Professional development opportunitiesCompanies can provide reps with professional development opportunities, such as training programs, mentorship programs, and access to industry resources.
RewardsShow appreciation for your reps’ hard work by offering gift cards, concert tickets, time off, lunch with execs, and special experiences.
Quota reliefDuring slow months, consider dropping quota for the next month applicable to anyone who sold over quota in the current month. (Our Chief of Staff Graham Collins did this previously and reported that his reps over performed)

Additionally, you can encourage outbound efforts by following these tips

How to motivate sales team with compensation

There are several compensation components you can implement to drive performance.

Accelerators, which take the shape of a higher commission rate, bonus, or multiplier, reward over-performance or incentivize reps to surpass an attainment threshold. This is one of the most widely adopted components of sales compensation plans, according to our 2023 Trends Report.

TIP: If you add an accelerator or multi-year accelerator (paying a higher commission rate on deals with contracts beyond one year), strike the right balance between having enough rate increase to inspire change but not too much where you find yourself paying extreme commissions. 

Similarly, you could put decelerators in place or lower commission rates or bonuses to deter your reps from selling certain deals (unfavorable payment terms, a customer outside your ideal customer profile, monthly contracts, etc). Pairing accelerators with decelerators is one of our most-used compensation plan templates. 

Next, play with SPIFs throughout the year when you need to encourage a short-term burst, launch a new product or service, enter a new market, test a potential permanent comp plan, change, or more.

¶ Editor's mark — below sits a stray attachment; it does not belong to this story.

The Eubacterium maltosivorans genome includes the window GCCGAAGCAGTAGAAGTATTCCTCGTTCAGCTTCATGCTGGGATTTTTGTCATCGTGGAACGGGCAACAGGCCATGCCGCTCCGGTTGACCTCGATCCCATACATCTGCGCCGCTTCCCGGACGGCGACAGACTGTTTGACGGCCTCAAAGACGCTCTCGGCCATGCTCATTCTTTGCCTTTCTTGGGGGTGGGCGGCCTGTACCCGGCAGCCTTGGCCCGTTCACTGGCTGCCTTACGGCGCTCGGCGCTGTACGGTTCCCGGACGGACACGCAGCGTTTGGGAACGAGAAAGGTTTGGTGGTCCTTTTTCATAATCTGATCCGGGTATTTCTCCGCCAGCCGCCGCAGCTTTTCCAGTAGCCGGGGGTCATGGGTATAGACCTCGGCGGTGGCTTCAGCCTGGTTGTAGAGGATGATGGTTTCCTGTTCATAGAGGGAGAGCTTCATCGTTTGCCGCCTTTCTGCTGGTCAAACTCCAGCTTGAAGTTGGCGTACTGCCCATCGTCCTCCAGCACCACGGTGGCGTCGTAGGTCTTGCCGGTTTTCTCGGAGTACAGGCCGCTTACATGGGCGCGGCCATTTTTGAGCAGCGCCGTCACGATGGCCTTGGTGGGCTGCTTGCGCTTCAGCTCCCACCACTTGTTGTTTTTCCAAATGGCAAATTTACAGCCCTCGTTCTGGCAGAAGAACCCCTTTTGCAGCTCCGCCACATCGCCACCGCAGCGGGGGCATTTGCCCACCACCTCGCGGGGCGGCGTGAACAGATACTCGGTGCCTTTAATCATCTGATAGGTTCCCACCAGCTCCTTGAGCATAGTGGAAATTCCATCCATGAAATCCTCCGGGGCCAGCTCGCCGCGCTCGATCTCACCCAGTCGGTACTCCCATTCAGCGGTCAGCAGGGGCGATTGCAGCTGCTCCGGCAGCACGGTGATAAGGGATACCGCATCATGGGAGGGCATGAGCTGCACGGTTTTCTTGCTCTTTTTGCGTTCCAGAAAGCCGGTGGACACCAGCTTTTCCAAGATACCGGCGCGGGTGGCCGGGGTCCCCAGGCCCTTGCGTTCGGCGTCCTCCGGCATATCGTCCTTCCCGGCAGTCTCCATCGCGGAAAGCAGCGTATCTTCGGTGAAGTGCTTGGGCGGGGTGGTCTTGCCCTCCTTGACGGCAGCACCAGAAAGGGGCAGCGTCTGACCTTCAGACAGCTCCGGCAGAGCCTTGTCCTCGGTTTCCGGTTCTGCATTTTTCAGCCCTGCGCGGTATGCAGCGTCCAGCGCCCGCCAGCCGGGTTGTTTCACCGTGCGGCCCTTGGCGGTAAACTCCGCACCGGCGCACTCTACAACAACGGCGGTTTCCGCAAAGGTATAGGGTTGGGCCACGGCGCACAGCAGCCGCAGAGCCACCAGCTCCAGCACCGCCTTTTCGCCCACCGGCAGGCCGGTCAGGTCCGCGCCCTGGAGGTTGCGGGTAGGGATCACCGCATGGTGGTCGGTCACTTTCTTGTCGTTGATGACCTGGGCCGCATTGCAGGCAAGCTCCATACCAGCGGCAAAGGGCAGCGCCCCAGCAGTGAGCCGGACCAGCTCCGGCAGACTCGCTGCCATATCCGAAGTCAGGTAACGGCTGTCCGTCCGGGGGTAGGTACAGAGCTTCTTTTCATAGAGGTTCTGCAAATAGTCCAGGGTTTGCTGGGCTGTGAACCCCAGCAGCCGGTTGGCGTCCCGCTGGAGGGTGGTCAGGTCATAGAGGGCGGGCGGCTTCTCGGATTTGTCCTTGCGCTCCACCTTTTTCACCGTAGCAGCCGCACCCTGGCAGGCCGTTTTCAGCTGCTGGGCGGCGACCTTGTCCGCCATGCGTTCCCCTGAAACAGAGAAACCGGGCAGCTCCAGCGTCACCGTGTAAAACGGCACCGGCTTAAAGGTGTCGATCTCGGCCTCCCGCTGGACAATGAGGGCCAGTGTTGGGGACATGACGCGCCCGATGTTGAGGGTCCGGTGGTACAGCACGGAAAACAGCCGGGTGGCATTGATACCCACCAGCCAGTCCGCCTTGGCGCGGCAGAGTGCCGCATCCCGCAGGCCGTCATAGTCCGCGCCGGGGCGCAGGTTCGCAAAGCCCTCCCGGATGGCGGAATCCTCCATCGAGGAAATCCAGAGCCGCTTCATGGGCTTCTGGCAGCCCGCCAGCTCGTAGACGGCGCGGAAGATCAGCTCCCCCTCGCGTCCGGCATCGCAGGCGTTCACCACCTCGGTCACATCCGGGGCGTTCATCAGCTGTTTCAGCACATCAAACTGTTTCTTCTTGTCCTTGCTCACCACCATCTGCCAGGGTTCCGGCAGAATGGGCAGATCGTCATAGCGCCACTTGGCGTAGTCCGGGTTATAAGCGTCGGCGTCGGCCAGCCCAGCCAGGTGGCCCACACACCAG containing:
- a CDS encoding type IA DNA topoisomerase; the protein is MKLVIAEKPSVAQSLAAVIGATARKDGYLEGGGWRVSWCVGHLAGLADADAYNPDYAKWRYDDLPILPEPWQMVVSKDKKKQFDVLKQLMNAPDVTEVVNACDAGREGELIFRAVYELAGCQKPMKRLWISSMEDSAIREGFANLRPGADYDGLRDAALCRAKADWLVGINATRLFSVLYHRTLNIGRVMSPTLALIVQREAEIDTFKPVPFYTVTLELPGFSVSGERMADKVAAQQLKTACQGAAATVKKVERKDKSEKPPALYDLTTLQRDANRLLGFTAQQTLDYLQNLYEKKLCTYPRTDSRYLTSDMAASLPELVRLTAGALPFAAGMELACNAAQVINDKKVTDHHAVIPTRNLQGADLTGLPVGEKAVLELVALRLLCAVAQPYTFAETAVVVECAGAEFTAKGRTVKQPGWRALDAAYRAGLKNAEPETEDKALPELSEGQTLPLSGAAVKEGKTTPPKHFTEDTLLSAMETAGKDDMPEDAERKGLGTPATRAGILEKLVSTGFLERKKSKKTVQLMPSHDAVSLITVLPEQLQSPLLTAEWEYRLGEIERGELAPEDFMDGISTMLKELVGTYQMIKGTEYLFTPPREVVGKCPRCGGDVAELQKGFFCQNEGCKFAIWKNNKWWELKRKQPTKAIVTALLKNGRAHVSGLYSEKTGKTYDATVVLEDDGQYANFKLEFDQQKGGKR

Some of our favorite SPIFs include “fast close” SPIFs when a rep earns a flat bonus for securing several deals within the first month of the quarter, and team-wide SPIFs that apply to every rep if they hit their team goal. But the best ones target specific business-wide metrics, like:

  • Cash flow: SPIF on deals under Net 30-60-90 day payment terms
  • Gross profit: SPIF for deals more profitable to the business long-term
  • Retention/renewals: Reward a SPIF when customers commit to early renewals

Check out our Learning Center article, Do SPIFs work? to learn how to run these successfully.

Whatever components you include, it is imperative to communicate with your reps the “why” behind the comp plan and how their performance directly moves the business forward. Their understanding of optimizing their comp plan is paramount; without it, your efforts to motivate them will fall flat. 

How to check if your comp plans are motivating

Once you find what motivates your team, you must check in throughout the year to ensure your strategies still work.

Here are 10 ways to evaluate your sales motivation tactics:

  1. Host 1:1 with your reps to learn about what motivates them
  2.  Incorporate their feedback in your comp plan design process
  3.  Incentivize different behaviors
  4. Test future changes with SPIFs first before implementing in plan
  5.  Reward overperformance
  6. Avoid demotivating levers if you can (commission floors or cliffs, decelerators, lack of accelerators)
  7. Use historical and industry data to ensure quotas and OTEs are fair
  8. Communicate plans, changes, and policies (clawback clauses, compensation agreements)
  9. Provide visibility into commissions and compensation plans (Try QuotaPath for free)
  10. Remove risks of inequities by standardizing comp plans and building fair territories and account scoring models 
that evenly distribute opportunity.

Conclusion

Our report uncovered that motivating reps posed the most significant challenge for revenue leaders regarding their comp plans.

That tells us we can do a better job finding out exactly what motivates our reps while blending non-compensation incentives with comp-related ones. 

About QuotaPath

Founded in 2018, QuotaPath’s sales compensation management and commission tracking software rallies Sales, Finance, and RevOps around their financial goals by providing a source of truth for commissions, attainment, and forecasted earnings. Calculate and pay commissions more accurately with QuotaPath. Learn more by scheduling time with our team today.